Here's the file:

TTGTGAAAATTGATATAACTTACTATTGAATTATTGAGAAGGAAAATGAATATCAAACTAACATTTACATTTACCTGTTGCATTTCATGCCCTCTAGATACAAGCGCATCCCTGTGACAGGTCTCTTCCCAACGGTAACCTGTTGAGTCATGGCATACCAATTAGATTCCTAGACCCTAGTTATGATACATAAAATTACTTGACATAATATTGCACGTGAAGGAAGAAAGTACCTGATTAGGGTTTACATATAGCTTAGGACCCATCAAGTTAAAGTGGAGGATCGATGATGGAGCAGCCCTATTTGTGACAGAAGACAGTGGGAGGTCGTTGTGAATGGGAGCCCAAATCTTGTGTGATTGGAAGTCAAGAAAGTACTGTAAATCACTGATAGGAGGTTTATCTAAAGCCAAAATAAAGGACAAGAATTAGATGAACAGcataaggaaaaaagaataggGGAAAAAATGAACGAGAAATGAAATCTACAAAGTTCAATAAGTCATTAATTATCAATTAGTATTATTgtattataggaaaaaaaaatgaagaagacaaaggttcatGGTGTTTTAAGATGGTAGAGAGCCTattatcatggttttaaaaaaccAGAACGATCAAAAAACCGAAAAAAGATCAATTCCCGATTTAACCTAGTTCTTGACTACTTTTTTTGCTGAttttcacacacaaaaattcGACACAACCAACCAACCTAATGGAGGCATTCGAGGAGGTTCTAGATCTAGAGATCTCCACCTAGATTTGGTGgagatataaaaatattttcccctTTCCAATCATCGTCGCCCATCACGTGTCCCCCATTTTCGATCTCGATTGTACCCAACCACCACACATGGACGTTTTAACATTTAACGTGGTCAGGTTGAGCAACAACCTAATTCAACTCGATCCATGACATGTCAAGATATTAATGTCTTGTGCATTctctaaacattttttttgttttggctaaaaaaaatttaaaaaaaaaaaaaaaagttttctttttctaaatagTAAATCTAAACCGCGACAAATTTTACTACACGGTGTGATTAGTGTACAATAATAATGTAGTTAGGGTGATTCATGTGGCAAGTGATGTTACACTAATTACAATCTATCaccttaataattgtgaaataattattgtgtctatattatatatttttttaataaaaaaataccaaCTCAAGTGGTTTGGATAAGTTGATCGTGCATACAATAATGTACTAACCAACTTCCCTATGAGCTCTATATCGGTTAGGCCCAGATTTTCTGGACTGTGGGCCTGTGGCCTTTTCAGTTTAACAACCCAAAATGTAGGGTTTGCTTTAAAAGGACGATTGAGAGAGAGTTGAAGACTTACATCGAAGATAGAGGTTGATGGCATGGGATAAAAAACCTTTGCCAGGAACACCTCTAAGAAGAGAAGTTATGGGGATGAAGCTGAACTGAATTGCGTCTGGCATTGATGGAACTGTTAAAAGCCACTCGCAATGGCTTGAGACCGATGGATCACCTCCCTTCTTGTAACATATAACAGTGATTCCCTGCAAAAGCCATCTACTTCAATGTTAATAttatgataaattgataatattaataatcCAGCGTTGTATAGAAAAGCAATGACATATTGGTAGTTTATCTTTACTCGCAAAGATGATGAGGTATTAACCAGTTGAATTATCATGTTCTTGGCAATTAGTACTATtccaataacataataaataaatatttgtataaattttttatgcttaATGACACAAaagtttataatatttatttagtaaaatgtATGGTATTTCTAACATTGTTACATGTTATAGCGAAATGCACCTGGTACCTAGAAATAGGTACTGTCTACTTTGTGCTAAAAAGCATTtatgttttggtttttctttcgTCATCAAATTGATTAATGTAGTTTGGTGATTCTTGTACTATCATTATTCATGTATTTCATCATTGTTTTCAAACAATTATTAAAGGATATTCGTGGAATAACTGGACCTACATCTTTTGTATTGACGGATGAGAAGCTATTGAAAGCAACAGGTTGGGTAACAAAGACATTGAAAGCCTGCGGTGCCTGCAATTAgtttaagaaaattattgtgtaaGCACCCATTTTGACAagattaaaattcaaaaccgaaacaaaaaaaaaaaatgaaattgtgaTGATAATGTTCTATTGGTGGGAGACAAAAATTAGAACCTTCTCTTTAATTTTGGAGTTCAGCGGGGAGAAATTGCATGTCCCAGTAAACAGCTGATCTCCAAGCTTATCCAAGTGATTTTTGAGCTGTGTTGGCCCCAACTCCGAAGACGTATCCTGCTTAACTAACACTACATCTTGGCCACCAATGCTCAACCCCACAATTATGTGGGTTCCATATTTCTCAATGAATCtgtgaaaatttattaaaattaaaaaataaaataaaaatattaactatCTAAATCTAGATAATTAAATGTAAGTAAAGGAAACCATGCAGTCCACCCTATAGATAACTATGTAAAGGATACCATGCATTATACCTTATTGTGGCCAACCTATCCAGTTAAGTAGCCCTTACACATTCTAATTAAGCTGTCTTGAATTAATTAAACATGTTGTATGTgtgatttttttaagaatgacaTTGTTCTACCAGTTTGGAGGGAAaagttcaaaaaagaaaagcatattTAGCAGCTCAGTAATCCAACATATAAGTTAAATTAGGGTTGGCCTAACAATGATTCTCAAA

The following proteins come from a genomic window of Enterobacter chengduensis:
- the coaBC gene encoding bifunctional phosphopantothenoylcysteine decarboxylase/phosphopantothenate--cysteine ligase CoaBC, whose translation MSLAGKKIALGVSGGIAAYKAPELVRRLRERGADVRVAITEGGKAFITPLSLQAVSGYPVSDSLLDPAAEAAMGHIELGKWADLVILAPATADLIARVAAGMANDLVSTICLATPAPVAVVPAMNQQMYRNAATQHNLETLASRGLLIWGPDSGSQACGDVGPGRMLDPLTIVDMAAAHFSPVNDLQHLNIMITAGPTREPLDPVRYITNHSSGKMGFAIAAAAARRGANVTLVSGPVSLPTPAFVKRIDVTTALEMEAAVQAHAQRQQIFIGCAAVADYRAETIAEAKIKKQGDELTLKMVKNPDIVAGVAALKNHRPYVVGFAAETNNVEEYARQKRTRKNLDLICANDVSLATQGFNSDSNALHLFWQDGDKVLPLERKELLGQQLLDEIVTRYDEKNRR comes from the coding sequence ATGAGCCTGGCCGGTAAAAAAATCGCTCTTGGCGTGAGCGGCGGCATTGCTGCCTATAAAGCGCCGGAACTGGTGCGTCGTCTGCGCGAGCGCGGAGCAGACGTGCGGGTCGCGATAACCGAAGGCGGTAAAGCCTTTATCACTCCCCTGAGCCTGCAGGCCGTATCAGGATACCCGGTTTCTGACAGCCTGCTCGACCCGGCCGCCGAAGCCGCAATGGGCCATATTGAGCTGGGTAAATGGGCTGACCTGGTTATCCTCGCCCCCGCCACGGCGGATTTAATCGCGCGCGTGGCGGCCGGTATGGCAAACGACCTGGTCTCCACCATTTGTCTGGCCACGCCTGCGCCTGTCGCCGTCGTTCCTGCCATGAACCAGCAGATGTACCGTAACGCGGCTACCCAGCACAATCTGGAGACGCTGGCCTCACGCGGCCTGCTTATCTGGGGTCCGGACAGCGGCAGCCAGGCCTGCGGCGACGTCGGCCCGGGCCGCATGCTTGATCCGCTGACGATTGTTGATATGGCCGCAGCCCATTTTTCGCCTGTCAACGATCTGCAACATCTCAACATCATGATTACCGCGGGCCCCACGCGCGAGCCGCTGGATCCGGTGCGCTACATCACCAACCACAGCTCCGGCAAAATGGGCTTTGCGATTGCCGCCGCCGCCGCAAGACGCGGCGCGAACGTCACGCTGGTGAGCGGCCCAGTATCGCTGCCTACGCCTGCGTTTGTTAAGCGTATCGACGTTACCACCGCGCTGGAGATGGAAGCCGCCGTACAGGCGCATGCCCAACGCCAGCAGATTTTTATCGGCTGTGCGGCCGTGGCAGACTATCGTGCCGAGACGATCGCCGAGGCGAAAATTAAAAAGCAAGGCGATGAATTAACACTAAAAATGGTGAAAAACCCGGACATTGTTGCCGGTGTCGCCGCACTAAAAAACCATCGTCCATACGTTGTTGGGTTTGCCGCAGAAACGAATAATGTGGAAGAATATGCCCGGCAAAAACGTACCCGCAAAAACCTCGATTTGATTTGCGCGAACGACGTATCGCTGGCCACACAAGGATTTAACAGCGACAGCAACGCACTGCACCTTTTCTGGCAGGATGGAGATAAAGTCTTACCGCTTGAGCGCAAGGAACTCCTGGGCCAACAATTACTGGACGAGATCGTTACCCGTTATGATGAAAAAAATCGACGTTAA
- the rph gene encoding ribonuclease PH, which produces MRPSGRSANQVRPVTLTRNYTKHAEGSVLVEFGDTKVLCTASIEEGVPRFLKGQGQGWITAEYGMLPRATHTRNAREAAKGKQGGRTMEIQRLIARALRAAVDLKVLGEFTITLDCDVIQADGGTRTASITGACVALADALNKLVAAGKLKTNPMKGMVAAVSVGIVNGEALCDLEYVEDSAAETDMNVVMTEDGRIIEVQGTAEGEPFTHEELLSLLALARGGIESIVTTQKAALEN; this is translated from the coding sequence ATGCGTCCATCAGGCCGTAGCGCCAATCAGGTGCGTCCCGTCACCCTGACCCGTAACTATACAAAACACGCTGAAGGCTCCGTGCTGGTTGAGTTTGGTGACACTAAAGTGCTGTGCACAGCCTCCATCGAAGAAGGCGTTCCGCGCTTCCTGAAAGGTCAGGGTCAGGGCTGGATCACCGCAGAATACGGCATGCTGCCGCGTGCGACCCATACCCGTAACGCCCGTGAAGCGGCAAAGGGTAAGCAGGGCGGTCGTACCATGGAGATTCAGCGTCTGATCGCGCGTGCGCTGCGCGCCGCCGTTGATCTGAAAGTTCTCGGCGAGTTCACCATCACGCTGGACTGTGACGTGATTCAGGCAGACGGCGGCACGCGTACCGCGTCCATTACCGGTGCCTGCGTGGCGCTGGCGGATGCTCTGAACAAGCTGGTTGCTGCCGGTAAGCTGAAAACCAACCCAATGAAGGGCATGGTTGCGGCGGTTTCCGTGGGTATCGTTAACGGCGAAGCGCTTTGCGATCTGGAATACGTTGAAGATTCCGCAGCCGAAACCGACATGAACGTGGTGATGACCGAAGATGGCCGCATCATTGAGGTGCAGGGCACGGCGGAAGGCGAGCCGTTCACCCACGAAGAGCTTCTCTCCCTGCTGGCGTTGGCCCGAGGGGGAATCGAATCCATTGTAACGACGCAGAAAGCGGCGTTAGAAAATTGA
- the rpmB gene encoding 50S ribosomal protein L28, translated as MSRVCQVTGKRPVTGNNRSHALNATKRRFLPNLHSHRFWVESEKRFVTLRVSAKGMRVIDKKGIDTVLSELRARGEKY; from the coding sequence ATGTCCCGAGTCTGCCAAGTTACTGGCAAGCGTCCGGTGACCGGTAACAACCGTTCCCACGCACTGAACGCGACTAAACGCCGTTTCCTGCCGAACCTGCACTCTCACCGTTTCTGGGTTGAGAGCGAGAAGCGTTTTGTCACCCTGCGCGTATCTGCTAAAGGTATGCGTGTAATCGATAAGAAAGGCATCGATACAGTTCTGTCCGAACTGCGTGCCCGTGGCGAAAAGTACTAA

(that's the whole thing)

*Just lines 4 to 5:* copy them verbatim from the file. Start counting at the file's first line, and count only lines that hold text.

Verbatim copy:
- the rph gene encoding ribonuclease PH, which produces MRPSGRSANQVRPVTLTRNYTKHAEGSVLVEFGDTKVLCTASIEEGVPRFLKGQGQGWITAEYGMLPRATHTRNAREAAKGKQGGRTMEIQRLIARALRAAVDLKVLGEFTITLDCDVIQADGGTRTASITGACVALADALNKLVAAGKLKTNPMKGMVAAVSVGIVNGEALCDLEYVEDSAAETDMNVVMTEDGRIIEVQGTAEGEPFTHEELLSLLALARGGIESIVTTQKAALEN; this is translated from the coding sequence ATGCGTCCATCAGGCCGTAGCGCCAATCAGGTGCGTCCCGTCACCCTGACCCGTAACTATACAAAACACGCTGAAGGCTCCGTGCTGGTTGAGTTTGGTGACACTAAAGTGCTGTGCACAGCCTCCATCGAAGAAGGCGTTCCGCGCTTCCTGAAAGGTCAGGGTCAGGGCTGGATCACCGCAGAATACGGCATGCTGCCGCGTGCGACCCATACCCGTAACGCCCGTGAAGCGGCAAAGGGTAAGCAGGGCGGTCGTACCATGGAGATTCAGCGTCTGATCGCGCGTGCGCTGCGCGCCGCCGTTGATCTGAAAGTTCTCGGCGAGTTCACCATCACGCTGGACTGTGACGTGATTCAGGCAGACGGCGGCACGCGTACCGCGTCCATTACCGGTGCCTGCGTGGCGCTGGCGGATGCTCTGAACAAGCTGGTTGCTGCCGGTAAGCTGAAAACCAACCCAATGAAGGGCATGGTTGCGGCGGTTTCCGTGGGTATCGTTAACGGCGAAGCGCTTTGCGATCTGGAATACGTTGAAGATTCCGCAGCCGAAACCGACATGAACGTGGTGATGACCGAAGATGGCCGCATCATTGAGGTGCAGGGCACGGCGGAAGGCGAGCCGTTCACCCACGAAGAGCTTCTCTCCCTGCTGGCGTTGGCCCGAGGGGGAATCGAATCCATTGTAACGACGCAGAAAGCGGCGTTAGAAAATTGA
- the rpmB gene encoding 50S ribosomal protein L28, translated as MSRVCQVTGKRPVTGNNRSHALNATKRRFLPNLHSHRFWVESEKRFVTLRVSAKGMRVIDKKGIDTVLSELRARGEKY; from the coding sequence ATGTCCCGAGTCTGCCAAGTTACTGGCAAGCGTCCGGTGACCGGTAACAACCGTTCCCACGCACTGAACGCGACTAAACGCCGTTTCCTGCCGAACCTGCACTCTCACCGTTTCTGGGTTGAGAGCGAGAAGCGTTTTGTCACCCTGCGCGTATCTGCTAAAGGTATGCGTGTAATCGATAAGAAAGGCATCGATACAGTTCTGTCCGAACTGCGTGCCCGTGGCGAAAAGTACTAA